Singapore is not short of international schools with world class campuses and a broad range of curricula on offer. This article is designed to help you make the right choice.
Expats in Singapore are considered to be spoilt for choice when it comes to good schools, with more than 50 international schools offering a primary or secondary education across the island and the arrival of a number of leading British school names in recent years. Many of the top schools now deliver an all-through education offering a solid pathway on to universities worldwide. As a result, it is not unknown for families to choose to stay longer in Singapore and see out their child’s education before relocating.
On face value there may appear to be little difference between the top schools with regards to fees, academic standards and core student values. Facilities range from good to fantastic and the parent communities tend to be active and sociable. Location is less of an issue than it might be in other countries, as Singapore is not a big city and, in any event, all schools offer good bus services, albeit at extra cost. Instruction language across all international schools is predominantly English although some schools offer a dual language stream and/or ESL (English as a second language) programme.
The obvious differentials are really to be found in the curriculum on offer and the ensuing cultural mix, with IB World schools naturally attracting the most international of cohorts. Academic selection on entry has raised its head at a few of the more recently arrived schools though it is yet to be determined whether this tallies with stronger results in the graduating cohorts.
Decisions on which school to choose are made on all these factors, as well as whether there are places available: waitlists at some schools especially at key stages can be lengthy.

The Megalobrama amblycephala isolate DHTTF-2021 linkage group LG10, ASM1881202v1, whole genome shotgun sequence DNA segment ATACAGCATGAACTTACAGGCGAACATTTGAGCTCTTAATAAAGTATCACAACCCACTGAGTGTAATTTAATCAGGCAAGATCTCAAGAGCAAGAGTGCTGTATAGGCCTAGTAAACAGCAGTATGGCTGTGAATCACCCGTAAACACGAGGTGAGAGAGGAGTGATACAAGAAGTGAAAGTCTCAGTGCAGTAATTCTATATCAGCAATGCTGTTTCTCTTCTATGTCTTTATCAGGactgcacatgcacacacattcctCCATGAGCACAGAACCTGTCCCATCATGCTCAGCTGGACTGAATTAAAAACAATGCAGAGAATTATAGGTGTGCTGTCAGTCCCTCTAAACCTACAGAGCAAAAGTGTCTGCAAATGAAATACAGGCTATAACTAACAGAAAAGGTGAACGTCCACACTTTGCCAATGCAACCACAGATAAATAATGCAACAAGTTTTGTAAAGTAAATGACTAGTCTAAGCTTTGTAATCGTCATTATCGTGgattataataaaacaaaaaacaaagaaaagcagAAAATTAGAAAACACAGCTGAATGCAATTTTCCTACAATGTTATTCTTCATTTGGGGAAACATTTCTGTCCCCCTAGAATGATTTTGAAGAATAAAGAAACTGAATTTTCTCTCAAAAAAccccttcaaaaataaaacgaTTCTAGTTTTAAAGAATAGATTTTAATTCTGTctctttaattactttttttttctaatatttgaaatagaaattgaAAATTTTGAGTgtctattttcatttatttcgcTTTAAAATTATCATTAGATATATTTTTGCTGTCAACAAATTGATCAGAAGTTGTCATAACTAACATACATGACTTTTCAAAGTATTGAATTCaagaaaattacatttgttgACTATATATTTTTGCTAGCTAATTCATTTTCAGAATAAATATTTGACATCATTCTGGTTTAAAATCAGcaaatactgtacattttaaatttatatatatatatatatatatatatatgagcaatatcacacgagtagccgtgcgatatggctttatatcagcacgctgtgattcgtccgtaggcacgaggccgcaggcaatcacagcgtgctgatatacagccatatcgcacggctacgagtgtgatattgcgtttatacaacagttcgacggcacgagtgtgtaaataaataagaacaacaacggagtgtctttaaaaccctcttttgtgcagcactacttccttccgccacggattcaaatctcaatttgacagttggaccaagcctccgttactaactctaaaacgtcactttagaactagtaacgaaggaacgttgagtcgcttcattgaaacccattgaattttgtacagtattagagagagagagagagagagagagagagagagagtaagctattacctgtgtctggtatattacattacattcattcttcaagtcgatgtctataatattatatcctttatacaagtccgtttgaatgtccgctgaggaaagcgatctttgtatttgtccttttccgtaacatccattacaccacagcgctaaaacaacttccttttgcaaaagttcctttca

For cultural diversity and embodying an IB world school ethos to the full, look no further than United World College of South East Asia (UWCSEA). The two campuses - Dover and East – share a strong community based outlook but with distinctively different identities and importantly, waitlists. Each school should be considered as separate options in any family shortlist. Another option is GEMS World Academy (Singapore) which has a diverse international student community reflecting what you would expect of a fully IB World school.
The International Baccalaureate curricula have landed on fertile ground in Singapore, with a wide selection of schools embracing the IB Diploma, namely, amongst others:
- Tanglin Trust School (TTS), which has a long tradition of offering a British-based education with a strong, forward-thinking international perspective, on a well located and modern campus.
- Dulwich College (Singapore) (DCSG) which has well earnt its reputation as one of the top international schools in Singapore thanks to a strong leadership team, a slick campus and the benefits of the heritage of the Dulwich College family
- Dover Court International School (DCIS) which has grown to become an all-through school and is a family-orientated, inclusive school.
- Nexus International School which is growing rapidly to fill its brand spanking new, and much larger state-of-the-art campus to the east of the City.
- Canadian International School but if you are looking towards secondary, you’ll want the Jurong campus in the west of the island as the East coast campus offers a family-friendly option for primary years only.
Singapore American School (SAS) has a 30 minute commute from the more popular residential and central areas of Singapore but this does not deter many families. However, those looking for a truly multicultural experience should look elsewhere; this is an unashamedly American school and its Americanness does not suit all.
Another American based school but very international in comparison is Stamford American International School (SAIS). SAIS is also one of the few schools offering a boarding program for students whose families live outside of Singapore. Worth a look whether you are American or not.
New to Singapore, but with a buzz in the air about their recent arrival, is North London Collegiate School (Singapore), The Perse School Singapore and Brighton College (Singapore).Watch this space as we give them time to breathe life into their campuses.